• Tarrence Tan, The Star

Youthful aspirations: Get rid of ‘spoon-fed’ mentality

Educational civil societies and youth in the Klang Valley have expressed their hopes for 2018, with many calling for a revamp of the national education syllabus and more emphasis on the English language in public schools.

Razlan Rizal, a 25-year-old postgraduate student at Monash University, said that educators should ignite students’ interest in reading to tackle what he thinks is the embedded culture of “spoon-feeding” among millennials.

“I believe that most students these days suffer from what I call a ‘resistance towards reading’. They just simply refuse to read.

“As a student, you are expected to study independently. You can’t have that spoon-feeding mentality that seems to be very prevalent among Malaysians, where they expect everything to be given to them, rather than reading the textbook themselves,” he said.

According to Razlan, the national education syllabus must be revamped, to instil in students an interest in seeking knowledge independently.

“Education must ignite a student’s passion, not make them study just because of exams.

“Basically, it’s about sparking their interest in being independent in furthering their understanding and seeking knowledge.

“No more spoon-feeding,” he said emphatically.

IT executive Peggy Ng echoed Razlan’s thoughts, pointing out that English language proficiency plays a crucial role in the increasingly globalised job market.

“English is the main communication tool in many up and coming companies and startups,” she said.

While the 22-year-old described the current education system as “well-structured”, she noted that there should be “room for improvement”.

“I always believe that students must be taught to be independent.”

She said the spoon-feeding culture is prevalent among young executives these days, and many have the wrong attitude when it comes to work.

But while English is important, 25-year-old sales executive Gary Chong said equal emphasis must be given to Bahasa Malaysia (BM) too, as it is the national language.

“My son’s English is good. However, his BM is quite terrible. Perhaps Chinese-vernacular schools should put more emphasis on BM.

“I notice that Chinese primary school students rarely converse in BM,” he added.

When it comes to the use of technology in classrooms, however, Chong had nothing but praise, for he believes it could act as a catalyst in learning for children.

“I notice that there is a lot of digital homework in classrooms. Students are encouraged to do their homework with computers, which is good.”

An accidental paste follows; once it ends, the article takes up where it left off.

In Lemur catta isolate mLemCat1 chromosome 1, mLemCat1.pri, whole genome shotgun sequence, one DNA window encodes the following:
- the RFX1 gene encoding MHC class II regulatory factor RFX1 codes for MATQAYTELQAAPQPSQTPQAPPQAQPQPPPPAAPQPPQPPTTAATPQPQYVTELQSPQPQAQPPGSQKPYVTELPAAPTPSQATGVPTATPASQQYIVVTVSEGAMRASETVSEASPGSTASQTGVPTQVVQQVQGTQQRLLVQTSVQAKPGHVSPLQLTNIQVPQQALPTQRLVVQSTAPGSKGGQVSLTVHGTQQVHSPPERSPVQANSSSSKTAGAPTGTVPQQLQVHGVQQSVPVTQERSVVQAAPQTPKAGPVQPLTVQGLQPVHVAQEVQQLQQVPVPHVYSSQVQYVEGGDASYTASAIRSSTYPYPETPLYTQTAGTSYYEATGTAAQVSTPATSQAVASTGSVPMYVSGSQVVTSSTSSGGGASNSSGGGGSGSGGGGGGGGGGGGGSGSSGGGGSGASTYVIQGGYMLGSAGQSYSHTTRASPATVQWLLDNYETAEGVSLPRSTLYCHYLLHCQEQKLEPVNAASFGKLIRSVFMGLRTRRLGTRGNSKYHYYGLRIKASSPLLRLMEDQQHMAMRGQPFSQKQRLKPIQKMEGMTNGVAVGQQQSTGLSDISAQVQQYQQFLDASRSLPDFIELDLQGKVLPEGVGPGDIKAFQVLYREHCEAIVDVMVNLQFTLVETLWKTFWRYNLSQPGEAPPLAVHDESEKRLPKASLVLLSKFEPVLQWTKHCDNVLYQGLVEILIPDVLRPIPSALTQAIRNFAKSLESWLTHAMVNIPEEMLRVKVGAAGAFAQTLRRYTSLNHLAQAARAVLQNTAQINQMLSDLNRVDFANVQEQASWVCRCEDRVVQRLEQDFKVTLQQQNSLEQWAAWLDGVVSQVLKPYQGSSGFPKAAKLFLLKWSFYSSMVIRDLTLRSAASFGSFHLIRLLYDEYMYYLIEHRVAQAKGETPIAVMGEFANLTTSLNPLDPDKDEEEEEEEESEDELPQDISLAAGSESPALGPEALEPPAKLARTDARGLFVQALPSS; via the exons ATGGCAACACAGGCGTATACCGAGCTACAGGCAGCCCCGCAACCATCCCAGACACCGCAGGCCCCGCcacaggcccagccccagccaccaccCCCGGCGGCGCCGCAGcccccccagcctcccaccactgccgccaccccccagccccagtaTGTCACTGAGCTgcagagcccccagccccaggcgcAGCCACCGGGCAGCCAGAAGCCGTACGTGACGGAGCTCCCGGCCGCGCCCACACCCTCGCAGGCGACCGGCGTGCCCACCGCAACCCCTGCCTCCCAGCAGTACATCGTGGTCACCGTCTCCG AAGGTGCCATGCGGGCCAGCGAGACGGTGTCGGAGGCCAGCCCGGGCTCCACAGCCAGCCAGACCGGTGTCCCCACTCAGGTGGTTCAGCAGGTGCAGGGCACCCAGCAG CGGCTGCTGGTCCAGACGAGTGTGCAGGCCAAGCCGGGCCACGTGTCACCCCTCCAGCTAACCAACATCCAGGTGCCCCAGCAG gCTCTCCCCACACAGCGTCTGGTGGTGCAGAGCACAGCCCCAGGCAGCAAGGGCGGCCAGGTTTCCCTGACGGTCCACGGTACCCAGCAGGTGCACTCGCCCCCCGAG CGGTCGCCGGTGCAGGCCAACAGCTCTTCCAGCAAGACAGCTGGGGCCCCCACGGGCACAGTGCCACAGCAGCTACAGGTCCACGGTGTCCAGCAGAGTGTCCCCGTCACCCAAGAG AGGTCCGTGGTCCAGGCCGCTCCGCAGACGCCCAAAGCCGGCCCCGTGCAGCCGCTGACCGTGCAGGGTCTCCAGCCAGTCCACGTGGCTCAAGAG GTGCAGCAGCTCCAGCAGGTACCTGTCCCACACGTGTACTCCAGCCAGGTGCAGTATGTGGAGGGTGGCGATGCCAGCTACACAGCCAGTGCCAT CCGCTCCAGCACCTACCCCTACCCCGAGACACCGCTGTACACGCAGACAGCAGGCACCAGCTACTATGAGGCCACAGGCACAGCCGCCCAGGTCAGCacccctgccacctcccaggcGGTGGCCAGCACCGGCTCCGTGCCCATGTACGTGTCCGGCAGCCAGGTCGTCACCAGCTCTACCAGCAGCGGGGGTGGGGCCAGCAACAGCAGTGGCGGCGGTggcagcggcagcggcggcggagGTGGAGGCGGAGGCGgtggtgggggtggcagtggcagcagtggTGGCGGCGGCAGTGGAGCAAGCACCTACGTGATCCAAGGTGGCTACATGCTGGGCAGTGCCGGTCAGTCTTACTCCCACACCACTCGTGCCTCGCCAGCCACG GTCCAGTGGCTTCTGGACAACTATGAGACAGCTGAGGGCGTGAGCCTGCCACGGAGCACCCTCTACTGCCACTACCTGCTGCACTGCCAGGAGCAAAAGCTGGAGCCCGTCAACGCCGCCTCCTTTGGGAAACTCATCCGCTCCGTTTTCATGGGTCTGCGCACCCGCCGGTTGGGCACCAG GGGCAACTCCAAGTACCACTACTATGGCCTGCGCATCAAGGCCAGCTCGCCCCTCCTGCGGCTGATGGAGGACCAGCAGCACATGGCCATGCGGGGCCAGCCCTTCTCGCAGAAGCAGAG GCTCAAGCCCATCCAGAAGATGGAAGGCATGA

Parent Action Group for Edu-cation (PAGE) chairman Datin Noor Azimah Abdul Rahim said the Government should consider reintroducing English-medium schools at the secondary level.

“But students must first achieve an A in BM at the UPSR level. Begin with Sabah, Sarawak and Johor,” she suggested.

To produce good English teachers, Noor Azimah said they should be offered a tertiary education in Britain, before returning to do a diploma in education.

Noor Azimah is also an advocate of the Highly Immersive Pro-gramme (HIP) in all schools.

“We also would like to see more schools adopting the Dual Language Programme (DLP), but support must be provided and consistent interventions should be conducted when teachers are slacking.

“We are optimistic with English language advancement as there is now political will to try a radical approach,” she acknowledged.

DLP and HIP were introduced to improve the English language proficiency of students by providing increased exposure to the language.

Meanwhile, as part of the Education Ministry’s move to implement the new Common European Framework of Reference for Languages-aligned curriculum, only imported English language textbooks will be used in schools instead of locally-published ones.

Deputy Education Minister Datuk P. Kamalanathan said that Year One and Two pupils, and Form One and Two students, will start off with the curriculum next year.

Primary school pupils will use the Super Minds programme from the Cambridge University Press while secondary students will use MacMillan’s Pulse 2. The books are priced between RM78 and RM135.

The Education Ministry said that most schools across the country will commence their term from Tuesday onwards, while schools in Kedah, Johor, Kelantan and Terengganu will begin their term tomorrow.

The Star

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